- Economies of scale
The combined company can often reduce its fixed costs by removing duplicate departments or operations, lowering the costs of the company relative to the same revenue stream, thus increasing profit margins.
- Economy of scope and cross-selling opportunities
Economies of scope are attained when, for example, efficiencies are gained by increasing the scope of marketing and distribution to additional products (sometimes creating product bundles as seen in the Telecom sector).
- Unlocking underutilized assets
In some cases proprietary resources such as R&D, patents, proprietary processes and technologies and even personnel are underutilized because of limited access to capital or other constraints. Acquisition by a more well resourced company can unlock these assets.
- Access to proprietary technology
In some cases star-up or R&D focused companies have developed technologies that can have an immediate and broad impact on the operations of leading incumbents and substantially improve their competitiveness.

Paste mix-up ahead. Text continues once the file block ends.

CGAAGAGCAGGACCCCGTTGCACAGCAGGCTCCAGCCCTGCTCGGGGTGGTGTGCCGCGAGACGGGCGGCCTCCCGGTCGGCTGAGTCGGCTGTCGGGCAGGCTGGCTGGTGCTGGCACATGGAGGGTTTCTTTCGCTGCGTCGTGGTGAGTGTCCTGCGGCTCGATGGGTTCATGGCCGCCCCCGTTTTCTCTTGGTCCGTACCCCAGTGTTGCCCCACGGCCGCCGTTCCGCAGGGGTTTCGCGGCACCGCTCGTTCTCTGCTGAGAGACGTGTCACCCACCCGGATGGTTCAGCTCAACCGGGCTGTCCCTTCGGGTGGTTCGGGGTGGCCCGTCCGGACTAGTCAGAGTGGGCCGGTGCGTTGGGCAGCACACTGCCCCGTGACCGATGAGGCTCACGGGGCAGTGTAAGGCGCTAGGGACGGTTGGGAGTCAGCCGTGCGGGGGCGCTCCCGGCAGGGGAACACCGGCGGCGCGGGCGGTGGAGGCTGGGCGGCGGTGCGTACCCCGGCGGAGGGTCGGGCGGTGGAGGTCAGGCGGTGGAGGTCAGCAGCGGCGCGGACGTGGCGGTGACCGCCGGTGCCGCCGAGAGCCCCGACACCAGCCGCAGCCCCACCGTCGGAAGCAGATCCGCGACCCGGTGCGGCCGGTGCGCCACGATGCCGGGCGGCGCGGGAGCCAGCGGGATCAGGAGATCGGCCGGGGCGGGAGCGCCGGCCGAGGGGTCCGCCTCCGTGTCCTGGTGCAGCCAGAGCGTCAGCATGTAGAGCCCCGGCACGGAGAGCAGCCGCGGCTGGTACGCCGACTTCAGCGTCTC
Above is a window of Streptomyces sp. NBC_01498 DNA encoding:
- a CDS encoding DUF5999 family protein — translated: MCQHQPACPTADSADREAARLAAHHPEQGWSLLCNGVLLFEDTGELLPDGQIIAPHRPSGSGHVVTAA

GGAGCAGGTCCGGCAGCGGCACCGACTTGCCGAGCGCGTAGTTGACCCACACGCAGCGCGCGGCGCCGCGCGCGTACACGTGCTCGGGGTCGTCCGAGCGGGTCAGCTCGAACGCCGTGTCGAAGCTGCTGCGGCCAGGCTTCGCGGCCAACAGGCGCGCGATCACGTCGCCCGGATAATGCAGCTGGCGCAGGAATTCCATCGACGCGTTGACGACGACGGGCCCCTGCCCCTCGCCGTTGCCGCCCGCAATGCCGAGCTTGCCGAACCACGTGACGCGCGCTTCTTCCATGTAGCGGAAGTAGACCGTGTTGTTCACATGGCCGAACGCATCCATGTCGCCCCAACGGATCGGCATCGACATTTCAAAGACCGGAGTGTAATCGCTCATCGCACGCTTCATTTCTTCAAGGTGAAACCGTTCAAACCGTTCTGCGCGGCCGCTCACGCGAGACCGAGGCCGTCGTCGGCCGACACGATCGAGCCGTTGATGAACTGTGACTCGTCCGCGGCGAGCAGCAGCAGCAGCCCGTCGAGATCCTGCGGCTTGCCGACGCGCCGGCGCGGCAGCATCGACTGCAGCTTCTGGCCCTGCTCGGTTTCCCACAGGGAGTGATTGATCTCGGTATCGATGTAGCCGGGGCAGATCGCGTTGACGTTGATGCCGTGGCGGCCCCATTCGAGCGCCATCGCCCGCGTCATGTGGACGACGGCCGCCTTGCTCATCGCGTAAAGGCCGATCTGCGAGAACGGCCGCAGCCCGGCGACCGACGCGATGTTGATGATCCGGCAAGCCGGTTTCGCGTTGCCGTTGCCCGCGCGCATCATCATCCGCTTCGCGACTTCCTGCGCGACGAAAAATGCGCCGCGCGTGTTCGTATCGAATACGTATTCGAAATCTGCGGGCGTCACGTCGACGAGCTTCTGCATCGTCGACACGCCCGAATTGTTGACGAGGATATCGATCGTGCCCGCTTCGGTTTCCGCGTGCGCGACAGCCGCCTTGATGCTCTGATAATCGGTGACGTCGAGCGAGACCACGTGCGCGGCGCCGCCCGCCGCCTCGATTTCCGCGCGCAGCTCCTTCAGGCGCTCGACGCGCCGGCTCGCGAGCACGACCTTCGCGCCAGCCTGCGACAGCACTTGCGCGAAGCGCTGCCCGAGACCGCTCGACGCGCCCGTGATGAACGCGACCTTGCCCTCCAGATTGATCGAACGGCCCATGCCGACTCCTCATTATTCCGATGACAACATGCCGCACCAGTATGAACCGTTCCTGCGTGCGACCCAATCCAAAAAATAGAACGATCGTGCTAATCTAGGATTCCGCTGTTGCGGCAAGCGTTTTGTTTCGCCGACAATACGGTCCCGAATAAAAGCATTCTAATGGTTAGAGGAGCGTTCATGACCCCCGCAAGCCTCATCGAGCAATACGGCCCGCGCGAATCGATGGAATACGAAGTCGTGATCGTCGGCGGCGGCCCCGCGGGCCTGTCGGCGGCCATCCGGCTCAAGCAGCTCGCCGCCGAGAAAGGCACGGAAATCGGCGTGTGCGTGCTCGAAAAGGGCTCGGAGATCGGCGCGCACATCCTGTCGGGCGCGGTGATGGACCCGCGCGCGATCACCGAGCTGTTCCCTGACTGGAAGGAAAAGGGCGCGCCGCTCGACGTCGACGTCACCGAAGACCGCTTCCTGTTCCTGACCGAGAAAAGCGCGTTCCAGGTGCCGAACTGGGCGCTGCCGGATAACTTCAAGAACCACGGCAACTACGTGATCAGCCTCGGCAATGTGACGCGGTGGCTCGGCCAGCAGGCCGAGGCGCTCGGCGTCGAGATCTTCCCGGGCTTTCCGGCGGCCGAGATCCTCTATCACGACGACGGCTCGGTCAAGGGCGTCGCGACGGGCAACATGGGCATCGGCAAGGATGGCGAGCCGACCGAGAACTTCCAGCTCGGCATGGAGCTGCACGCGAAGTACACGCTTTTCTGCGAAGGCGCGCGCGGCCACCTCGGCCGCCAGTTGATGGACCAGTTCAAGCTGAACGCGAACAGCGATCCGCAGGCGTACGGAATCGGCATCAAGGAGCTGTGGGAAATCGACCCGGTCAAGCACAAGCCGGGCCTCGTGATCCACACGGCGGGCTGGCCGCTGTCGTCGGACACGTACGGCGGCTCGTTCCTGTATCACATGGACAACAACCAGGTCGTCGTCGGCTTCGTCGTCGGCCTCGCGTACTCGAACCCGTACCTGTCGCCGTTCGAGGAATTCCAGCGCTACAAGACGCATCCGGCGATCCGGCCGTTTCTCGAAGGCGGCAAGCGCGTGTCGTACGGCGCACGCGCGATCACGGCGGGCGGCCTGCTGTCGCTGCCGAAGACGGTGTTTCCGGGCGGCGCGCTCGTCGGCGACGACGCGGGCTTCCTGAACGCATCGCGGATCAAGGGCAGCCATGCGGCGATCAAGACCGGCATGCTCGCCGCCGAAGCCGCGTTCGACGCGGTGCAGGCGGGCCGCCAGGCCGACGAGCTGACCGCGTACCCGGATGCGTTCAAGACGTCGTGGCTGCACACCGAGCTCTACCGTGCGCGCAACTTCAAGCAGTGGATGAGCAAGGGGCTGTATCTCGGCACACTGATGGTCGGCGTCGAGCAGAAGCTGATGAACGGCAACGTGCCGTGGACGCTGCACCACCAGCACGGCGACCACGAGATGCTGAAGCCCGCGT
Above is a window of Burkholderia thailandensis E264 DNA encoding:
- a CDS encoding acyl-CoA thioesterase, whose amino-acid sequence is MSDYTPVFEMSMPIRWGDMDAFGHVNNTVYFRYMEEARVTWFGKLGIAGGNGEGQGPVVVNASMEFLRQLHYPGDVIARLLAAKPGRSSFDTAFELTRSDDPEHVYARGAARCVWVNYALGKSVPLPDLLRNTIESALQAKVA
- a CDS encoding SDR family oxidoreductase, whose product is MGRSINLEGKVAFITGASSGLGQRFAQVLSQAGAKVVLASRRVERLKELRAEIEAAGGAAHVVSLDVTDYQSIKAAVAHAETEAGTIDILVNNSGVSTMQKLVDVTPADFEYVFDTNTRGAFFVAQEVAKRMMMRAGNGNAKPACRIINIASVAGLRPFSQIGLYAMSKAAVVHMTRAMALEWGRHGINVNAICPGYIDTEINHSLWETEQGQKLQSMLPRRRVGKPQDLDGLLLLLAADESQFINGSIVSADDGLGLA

- Increased market power
Acquiring a close competitor can increase market power (by capturing increased market share) to set prices.
- Shoring up weaknesses in key business areas
When talent is hard to attract, acquiring businesses that perform functions that are under performing can be an efficient way to fill gaps.
An example of synergy includes increased purchasing power as a result of bulk-buying discounts.
- Geographical or other diversification
Acquisitions can achieve immediate access to new geographic or product markets. In some cases this can also serve to reduce earnings volatility.
- Providing an opportunistic work environment for key talent
Growth through acquisitions provides managers for new opportunities for career growth and advancement.
- To reach critical mass for an IPO or achieve post IPO full value
Larger companies typically have more financing options thereby reducing capital risk. Once public, companies need sufficient trading in their shares to realize full value.
- Vertical integration
Vertical integration occurs when a company acquires its supplier and can result in significant savings if the supplier has substantial market power.
Derek van der Plaat, CFA has worked in private market M&A for more than 20 years and is a Managing Director with Veracap Corporate Finance in Toronto.